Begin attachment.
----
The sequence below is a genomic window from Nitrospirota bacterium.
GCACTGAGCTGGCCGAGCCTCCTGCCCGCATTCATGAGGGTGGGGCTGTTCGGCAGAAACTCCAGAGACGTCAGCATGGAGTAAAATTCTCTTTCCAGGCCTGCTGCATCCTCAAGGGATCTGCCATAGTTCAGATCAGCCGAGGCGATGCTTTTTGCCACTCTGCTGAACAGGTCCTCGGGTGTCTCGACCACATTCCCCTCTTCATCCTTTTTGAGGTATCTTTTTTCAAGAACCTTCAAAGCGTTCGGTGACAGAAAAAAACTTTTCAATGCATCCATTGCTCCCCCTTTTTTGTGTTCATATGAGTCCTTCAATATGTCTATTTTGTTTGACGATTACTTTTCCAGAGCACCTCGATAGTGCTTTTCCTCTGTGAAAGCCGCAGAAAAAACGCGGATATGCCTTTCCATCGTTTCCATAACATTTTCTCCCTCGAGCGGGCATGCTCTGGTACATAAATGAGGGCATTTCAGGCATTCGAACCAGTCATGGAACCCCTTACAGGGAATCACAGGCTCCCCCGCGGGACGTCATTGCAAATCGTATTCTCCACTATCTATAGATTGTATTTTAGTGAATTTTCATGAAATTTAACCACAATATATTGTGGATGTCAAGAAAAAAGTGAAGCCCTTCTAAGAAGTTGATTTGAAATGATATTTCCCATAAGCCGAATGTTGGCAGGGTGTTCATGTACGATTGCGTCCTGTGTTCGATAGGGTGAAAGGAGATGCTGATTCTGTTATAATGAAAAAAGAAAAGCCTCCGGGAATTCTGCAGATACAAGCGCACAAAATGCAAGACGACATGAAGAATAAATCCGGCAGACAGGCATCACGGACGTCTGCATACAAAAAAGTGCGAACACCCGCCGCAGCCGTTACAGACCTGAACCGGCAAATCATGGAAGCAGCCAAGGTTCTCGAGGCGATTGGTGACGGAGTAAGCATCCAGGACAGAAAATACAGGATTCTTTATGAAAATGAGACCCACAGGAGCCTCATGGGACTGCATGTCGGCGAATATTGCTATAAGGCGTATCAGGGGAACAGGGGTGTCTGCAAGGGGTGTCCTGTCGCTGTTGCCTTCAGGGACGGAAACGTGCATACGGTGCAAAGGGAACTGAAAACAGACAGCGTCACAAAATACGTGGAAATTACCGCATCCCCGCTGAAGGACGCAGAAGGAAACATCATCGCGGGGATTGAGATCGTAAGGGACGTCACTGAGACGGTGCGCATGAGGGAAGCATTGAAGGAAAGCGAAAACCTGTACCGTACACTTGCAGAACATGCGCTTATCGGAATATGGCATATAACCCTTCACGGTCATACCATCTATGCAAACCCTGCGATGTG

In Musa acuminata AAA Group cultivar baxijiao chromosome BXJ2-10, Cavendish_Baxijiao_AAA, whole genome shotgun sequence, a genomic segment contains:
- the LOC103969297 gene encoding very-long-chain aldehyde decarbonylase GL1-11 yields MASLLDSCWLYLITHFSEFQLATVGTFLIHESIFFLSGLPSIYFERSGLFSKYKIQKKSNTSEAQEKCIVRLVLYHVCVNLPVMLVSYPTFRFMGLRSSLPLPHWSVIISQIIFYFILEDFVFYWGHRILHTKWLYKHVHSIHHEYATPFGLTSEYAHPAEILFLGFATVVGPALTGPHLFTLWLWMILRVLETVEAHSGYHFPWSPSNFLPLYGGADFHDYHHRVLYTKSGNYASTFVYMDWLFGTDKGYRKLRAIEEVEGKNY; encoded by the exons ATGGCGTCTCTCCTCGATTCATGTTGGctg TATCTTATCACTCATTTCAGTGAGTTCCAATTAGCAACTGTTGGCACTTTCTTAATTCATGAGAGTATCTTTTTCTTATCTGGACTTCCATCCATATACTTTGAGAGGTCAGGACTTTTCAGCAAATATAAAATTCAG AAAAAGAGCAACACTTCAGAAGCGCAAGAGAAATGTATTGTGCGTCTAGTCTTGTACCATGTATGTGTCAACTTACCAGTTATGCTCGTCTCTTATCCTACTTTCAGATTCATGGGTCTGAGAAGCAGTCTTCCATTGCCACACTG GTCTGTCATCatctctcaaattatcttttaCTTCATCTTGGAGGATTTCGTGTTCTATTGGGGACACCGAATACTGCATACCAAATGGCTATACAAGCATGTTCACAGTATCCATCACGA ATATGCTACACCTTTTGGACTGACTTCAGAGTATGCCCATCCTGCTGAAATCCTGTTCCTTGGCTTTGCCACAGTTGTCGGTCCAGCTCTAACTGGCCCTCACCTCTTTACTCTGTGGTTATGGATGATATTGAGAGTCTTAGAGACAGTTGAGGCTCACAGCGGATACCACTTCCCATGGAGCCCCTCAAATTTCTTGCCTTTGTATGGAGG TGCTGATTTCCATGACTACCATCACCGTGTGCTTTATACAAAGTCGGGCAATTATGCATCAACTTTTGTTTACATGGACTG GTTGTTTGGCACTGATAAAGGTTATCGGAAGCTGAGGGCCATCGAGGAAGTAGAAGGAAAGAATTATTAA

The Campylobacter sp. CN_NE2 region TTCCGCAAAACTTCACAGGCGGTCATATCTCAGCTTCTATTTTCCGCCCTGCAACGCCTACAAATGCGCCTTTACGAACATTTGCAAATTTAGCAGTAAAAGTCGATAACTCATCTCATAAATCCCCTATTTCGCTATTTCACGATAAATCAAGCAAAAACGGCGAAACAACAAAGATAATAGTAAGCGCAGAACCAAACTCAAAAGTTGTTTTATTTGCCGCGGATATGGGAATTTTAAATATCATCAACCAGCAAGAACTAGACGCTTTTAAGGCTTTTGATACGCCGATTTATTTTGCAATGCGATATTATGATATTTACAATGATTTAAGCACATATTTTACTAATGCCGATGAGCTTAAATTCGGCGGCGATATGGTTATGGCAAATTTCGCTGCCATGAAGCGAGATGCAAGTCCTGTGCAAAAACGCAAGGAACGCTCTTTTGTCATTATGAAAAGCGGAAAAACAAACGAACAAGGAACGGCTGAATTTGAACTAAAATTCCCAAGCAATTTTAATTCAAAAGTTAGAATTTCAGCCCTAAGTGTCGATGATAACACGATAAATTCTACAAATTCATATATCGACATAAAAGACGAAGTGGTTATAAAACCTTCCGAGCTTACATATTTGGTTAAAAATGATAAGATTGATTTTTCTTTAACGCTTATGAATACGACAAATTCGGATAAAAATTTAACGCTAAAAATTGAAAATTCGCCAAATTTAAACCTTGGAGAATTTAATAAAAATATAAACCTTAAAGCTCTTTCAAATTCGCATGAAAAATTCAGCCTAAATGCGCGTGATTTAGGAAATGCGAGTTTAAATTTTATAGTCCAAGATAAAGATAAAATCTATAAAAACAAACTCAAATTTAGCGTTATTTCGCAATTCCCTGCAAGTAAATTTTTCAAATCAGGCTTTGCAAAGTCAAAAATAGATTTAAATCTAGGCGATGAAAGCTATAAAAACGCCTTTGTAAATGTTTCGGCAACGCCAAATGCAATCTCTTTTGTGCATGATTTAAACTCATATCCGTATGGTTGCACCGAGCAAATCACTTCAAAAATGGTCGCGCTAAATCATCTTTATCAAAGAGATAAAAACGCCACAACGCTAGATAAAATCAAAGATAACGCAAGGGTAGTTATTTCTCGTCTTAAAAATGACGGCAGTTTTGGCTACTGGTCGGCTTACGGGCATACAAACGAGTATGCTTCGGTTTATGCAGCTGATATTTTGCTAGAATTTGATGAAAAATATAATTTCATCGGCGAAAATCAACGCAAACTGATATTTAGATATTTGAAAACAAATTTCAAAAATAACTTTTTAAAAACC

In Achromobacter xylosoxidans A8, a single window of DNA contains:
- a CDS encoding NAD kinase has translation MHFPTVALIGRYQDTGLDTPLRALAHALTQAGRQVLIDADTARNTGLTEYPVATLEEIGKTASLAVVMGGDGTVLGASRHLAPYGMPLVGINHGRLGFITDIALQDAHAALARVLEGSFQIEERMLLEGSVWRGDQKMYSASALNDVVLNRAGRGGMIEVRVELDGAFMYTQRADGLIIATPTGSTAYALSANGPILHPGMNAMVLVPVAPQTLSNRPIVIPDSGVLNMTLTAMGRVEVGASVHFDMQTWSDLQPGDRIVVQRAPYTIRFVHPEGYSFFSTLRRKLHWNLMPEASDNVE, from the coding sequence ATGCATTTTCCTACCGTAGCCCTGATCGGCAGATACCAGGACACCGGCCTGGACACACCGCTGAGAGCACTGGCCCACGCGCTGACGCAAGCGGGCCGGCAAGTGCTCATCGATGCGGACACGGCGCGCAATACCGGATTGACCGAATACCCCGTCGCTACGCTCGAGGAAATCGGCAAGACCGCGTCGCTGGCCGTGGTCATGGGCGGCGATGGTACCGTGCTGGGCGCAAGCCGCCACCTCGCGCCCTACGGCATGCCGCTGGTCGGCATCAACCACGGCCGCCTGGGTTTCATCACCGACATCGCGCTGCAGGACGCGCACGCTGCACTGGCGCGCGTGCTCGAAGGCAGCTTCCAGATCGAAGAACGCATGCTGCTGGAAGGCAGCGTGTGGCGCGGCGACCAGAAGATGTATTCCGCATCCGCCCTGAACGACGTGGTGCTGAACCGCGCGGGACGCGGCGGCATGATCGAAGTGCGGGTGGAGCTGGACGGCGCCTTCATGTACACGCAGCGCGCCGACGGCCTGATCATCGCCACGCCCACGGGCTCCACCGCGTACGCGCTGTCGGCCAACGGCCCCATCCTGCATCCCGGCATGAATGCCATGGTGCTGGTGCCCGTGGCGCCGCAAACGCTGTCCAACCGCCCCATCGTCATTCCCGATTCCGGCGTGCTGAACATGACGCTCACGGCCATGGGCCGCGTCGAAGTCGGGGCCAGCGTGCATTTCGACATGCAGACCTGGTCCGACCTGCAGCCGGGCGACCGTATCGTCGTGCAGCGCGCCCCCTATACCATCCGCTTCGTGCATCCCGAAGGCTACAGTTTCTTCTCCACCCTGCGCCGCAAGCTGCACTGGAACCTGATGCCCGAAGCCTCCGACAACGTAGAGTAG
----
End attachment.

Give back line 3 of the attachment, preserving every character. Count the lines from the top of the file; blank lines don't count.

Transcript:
In Musa acuminata AAA Group cultivar baxijiao chromosome BXJ2-10, Cavendish_Baxijiao_AAA, whole genome shotgun sequence, a genomic segment contains: